New electoral wards proposed in Worcester
Worcester City Council has proposed that the city's largest electoral area is split in two, as part of its response to a public consultation on the city's electoral arrangements.
The city is currently divided into 15 electoral areas, known as "wards", with each of them electing either two or three councillors to Worcester City Council.
The current arrangements have not been reviewed for 20 years, and now the independent Local Government Boundary Commission for England (LGBCE) is looking at the City Council's wards.
The LGBCE is asking local residents and groups to help it draw up proposals for new wards, to make sure that councillors represent roughly the same number of electors and that the wards reflect local communities. It wants wards to be easy to understand and convenient for local people.
This phase of the Local Government Boundary Commission for England consultation is open to everyone until 25 July.
The City Council has now agreed its own response to the consultation and is proposing the existing Cathedral ward – which has the largest population of all the city's wards - be split into two.
The proposed new wards would be called the City Centre and Fort Royal wards. Each ward would have two councillors. 55 properties in Lark Hill and Perry Wood Walk that are currently in the Nunnery ward would be included in the Fort Royal ward under the proposals.
The City Council is also proposing that some minor changes to the boundary between the wards of Warndon Parish North and Warndon Parish South are made, to create a better balance in population sizes. This would mean 54 properties being moved from the South ward into the North one.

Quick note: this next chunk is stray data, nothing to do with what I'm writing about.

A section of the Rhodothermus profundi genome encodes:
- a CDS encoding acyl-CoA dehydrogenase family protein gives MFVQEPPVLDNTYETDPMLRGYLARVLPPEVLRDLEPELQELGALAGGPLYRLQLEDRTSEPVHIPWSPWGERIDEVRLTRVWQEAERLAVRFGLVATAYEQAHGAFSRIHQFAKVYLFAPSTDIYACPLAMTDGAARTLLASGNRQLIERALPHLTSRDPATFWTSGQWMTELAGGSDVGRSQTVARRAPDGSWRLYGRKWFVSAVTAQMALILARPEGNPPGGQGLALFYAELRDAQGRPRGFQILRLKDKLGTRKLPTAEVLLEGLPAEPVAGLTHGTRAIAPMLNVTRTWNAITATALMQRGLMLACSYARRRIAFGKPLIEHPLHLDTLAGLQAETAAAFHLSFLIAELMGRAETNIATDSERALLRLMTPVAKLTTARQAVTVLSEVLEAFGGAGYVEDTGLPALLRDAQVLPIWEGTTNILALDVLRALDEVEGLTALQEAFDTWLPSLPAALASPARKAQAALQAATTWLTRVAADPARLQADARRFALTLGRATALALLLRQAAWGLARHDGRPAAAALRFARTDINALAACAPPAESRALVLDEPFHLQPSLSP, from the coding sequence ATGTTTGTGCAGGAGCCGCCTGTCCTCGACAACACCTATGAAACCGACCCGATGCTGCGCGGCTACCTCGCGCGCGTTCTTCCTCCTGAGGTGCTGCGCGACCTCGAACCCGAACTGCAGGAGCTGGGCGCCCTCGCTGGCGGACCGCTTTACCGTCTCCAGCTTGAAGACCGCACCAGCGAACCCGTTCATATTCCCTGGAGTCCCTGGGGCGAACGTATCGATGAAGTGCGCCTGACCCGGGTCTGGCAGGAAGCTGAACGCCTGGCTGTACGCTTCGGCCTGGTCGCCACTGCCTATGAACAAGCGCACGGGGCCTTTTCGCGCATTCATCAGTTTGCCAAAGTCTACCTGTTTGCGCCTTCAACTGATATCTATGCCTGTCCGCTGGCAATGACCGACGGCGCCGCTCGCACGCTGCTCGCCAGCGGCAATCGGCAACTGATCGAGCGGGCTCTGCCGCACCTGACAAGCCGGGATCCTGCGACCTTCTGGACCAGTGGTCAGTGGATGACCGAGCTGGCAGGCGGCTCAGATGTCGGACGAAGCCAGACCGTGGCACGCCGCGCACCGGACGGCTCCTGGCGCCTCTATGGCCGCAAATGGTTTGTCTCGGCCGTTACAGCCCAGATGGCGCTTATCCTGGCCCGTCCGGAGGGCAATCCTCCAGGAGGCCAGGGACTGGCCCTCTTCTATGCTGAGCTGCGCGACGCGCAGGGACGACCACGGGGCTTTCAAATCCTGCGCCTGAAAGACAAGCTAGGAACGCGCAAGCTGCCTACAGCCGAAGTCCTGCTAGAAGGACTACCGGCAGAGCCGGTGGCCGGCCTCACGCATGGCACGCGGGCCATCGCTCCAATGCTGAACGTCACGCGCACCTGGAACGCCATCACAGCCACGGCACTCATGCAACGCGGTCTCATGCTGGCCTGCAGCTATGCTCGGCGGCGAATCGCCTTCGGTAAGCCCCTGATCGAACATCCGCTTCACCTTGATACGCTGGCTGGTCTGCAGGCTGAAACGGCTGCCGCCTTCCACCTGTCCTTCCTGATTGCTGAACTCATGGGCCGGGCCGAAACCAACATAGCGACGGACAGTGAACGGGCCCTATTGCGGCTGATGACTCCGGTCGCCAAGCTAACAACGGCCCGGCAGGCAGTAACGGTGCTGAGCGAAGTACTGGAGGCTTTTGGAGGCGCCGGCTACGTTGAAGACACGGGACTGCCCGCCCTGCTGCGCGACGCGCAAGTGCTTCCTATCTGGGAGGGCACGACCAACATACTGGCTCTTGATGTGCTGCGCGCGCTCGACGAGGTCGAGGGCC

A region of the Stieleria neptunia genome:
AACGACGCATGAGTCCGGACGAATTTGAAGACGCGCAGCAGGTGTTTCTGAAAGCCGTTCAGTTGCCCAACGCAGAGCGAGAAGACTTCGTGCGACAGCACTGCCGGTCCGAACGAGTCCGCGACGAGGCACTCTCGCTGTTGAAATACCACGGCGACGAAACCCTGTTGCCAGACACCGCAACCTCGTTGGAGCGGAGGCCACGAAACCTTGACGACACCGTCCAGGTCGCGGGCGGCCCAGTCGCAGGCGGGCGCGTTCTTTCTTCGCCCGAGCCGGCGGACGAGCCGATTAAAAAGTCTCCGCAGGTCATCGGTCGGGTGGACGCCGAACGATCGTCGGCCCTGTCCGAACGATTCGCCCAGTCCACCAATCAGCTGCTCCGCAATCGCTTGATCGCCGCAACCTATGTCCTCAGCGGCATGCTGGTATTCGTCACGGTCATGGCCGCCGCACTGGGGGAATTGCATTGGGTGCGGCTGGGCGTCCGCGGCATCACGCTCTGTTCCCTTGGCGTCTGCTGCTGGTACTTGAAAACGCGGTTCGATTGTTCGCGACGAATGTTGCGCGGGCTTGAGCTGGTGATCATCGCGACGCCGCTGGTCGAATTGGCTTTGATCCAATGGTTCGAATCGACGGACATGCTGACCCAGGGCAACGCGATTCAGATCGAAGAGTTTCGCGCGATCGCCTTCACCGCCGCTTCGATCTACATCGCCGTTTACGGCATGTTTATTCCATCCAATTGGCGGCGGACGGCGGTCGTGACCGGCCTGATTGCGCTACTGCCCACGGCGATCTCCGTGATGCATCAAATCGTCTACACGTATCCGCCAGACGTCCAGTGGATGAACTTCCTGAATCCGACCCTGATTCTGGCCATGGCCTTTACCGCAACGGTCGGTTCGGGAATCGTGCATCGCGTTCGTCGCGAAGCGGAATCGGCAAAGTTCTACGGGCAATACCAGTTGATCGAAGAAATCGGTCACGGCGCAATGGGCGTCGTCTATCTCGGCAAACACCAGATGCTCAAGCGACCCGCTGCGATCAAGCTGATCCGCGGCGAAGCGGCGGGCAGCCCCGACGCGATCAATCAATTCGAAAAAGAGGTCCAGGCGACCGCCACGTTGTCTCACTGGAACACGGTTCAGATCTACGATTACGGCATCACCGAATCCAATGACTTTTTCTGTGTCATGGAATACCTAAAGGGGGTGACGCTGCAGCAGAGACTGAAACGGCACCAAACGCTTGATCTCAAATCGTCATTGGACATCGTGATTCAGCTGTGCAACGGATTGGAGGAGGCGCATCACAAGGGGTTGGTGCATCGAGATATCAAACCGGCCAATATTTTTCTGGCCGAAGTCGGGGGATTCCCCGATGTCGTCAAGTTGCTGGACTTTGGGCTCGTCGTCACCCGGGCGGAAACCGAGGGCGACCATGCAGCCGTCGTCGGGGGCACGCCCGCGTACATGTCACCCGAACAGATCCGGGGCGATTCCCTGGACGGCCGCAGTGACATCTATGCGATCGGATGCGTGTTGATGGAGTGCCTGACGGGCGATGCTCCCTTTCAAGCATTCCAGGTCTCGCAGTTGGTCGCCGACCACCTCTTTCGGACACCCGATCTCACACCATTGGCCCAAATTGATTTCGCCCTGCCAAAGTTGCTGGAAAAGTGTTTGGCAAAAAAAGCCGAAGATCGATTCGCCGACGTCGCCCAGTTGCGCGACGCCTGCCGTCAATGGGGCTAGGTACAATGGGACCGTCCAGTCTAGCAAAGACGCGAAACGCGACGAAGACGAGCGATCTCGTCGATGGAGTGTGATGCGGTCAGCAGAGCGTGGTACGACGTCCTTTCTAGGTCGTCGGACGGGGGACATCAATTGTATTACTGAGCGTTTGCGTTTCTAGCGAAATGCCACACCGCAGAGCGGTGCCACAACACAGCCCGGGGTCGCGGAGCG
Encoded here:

The only other change the City Council is proposing is for a small number of properties in the south of the St Stephen ward to be moved to the Rainbow Hill ward, as they are separated from the rest of the former ward by the 68-hectare Astwood Cemetery.
These proposals have been unanimously approved by the City Council, and follow the recent decision to move to all-out elections from 2024. The Council's submission to the LGBCE also includes options for other related issues, including minor issues with the size of electorate in other wards.
Individual councillors and political parties are also able to make their own submissions to the LGBCE consultation, as are any Worcester residents, as the LGBCE is particularly interested to hear about local people's own community identity.
The LGBCE will use the input of local people and organisations to help it draw up proposals for new wards and, in some cases, new ward names. It will then ask local people and groups what they think about the proposals before making firm recommendations. Any changes that are agreed will come into force for the Worcester City Council elections in 2024.
Find further information about the Local Government Boundary Commission for England's review of Worcester